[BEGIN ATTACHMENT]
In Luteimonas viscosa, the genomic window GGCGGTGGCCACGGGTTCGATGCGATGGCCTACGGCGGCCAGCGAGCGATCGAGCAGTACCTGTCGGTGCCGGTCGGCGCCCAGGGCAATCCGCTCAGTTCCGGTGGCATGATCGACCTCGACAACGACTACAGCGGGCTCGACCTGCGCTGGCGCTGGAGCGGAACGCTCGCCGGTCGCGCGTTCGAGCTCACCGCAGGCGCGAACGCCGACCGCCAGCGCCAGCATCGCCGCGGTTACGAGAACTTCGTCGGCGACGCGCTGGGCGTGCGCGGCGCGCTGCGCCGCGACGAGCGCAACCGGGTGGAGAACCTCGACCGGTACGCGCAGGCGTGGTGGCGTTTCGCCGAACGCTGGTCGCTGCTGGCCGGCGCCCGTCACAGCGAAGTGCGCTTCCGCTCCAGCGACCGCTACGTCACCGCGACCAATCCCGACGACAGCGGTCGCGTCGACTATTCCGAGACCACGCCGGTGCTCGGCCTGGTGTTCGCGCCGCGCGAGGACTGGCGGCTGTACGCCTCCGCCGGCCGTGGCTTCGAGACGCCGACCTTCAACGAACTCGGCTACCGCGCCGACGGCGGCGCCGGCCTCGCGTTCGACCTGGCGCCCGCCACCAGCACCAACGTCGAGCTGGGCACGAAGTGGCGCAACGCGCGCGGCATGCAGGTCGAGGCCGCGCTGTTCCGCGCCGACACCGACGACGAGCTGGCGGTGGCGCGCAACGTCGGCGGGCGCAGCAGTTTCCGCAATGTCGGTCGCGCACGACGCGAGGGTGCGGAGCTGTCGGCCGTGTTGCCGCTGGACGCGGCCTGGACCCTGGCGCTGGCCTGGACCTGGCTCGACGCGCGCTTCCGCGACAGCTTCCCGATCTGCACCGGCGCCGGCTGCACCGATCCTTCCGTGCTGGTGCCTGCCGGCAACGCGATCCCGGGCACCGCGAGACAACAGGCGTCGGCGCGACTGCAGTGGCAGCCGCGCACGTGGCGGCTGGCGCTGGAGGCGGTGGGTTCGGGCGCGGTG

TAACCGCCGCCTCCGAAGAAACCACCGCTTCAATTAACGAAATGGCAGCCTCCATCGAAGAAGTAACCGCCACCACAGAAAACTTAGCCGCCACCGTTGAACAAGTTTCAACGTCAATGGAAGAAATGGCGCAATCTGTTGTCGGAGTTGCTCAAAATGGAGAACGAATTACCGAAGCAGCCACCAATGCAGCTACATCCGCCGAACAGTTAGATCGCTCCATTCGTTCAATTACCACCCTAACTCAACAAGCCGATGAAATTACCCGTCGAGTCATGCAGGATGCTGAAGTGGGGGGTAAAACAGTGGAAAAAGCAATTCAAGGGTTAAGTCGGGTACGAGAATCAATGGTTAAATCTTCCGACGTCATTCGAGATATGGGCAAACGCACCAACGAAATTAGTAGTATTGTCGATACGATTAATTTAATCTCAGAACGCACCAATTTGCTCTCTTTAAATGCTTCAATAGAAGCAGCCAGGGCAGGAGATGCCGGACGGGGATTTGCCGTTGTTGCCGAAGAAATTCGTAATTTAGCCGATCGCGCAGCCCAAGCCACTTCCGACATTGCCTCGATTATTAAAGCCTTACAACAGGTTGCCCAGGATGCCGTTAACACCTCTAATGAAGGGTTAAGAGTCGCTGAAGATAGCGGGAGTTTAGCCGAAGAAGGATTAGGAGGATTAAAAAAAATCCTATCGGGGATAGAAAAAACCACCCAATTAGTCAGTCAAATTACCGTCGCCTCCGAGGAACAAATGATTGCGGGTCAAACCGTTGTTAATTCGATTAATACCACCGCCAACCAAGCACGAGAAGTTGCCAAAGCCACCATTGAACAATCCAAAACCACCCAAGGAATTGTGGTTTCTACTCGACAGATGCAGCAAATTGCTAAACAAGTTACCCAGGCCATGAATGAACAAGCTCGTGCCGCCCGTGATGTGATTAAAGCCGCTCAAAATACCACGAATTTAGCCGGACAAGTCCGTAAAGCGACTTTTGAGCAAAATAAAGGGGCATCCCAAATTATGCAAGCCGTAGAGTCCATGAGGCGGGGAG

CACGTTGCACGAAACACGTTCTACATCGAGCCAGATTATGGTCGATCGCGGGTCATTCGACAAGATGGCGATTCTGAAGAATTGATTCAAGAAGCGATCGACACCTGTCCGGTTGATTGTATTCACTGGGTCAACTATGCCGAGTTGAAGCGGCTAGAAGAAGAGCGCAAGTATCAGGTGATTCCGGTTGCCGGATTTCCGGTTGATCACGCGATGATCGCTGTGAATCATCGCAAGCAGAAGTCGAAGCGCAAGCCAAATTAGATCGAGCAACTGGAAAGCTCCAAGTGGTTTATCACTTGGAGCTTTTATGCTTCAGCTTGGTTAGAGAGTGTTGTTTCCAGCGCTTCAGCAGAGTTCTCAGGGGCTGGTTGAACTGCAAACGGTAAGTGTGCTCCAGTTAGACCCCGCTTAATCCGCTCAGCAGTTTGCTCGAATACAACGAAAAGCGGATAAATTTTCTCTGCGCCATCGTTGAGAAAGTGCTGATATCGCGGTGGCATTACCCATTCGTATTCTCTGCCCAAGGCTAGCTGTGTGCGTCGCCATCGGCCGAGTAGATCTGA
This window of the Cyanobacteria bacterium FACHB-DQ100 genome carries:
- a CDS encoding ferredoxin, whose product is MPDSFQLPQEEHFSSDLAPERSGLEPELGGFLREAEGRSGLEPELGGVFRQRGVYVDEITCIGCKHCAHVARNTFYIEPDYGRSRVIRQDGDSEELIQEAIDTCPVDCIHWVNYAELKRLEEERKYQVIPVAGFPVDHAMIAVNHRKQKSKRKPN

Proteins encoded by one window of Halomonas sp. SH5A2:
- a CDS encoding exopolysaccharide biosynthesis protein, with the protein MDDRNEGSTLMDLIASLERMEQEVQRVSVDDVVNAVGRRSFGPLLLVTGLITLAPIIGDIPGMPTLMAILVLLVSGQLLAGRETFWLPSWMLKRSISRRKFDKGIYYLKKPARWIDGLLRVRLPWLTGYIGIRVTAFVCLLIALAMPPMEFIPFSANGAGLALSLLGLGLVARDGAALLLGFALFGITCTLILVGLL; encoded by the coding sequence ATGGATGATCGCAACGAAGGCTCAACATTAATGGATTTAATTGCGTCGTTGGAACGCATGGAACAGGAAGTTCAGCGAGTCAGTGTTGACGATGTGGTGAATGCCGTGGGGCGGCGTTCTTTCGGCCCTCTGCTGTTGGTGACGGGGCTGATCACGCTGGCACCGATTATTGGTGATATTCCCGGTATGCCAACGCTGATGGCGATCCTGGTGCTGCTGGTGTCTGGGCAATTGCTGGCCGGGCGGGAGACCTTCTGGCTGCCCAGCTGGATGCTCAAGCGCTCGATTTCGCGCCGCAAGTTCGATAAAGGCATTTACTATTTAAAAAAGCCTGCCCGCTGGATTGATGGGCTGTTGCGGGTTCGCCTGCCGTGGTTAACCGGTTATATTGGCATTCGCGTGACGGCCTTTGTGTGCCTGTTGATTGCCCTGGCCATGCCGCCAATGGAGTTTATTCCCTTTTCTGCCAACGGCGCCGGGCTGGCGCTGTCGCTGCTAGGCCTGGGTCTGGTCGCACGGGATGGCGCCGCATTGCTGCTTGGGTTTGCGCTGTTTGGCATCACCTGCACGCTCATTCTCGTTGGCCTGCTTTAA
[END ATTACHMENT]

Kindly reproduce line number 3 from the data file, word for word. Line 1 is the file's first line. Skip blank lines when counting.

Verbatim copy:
CACGTTGCACGAAACACGTTCTACATCGAGCCAGATTATGGTCGATCGCGGGTCATTCGACAAGATGGCGATTCTGAAGAATTGATTCAAGAAGCGATCGACACCTGTCCGGTTGATTGTATTCACTGGGTCAACTATGCCGAGTTGAAGCGGCTAGAAGAAGAGCGCAAGTATCAGGTGATTCCGGTTGCCGGATTTCCGGTTGATCACGCGATGATCGCTGTGAATCATCGCAAGCAGAAGTCGAAGCGCAAGCCAAATTAGATCGAGCAACTGGAAAGCTCCAAGTGGTTTATCACTTGGAGCTTTTATGCTTCAGCTTGGTTAGAGAGTGTTGTTTCCAGCGCTTCAGCAGAGTTCTCAGGGGCTGGTTGAACTGCAAACGGTAAGTGTGCTCCAGTTAGACCCCGCTTAATCCGCTCAGCAGTTTGCTCGAATACAACGAAAAGCGGATAAATTTTCTCTGCGCCATCGTTGAGAAAGTGCTGATATCGCGGTGGCATTACCCATTCGTATTCTCTGCCCAAGGCTAGCTGTGTGCGTCGCCATCGGCCGAGTAGATCTGA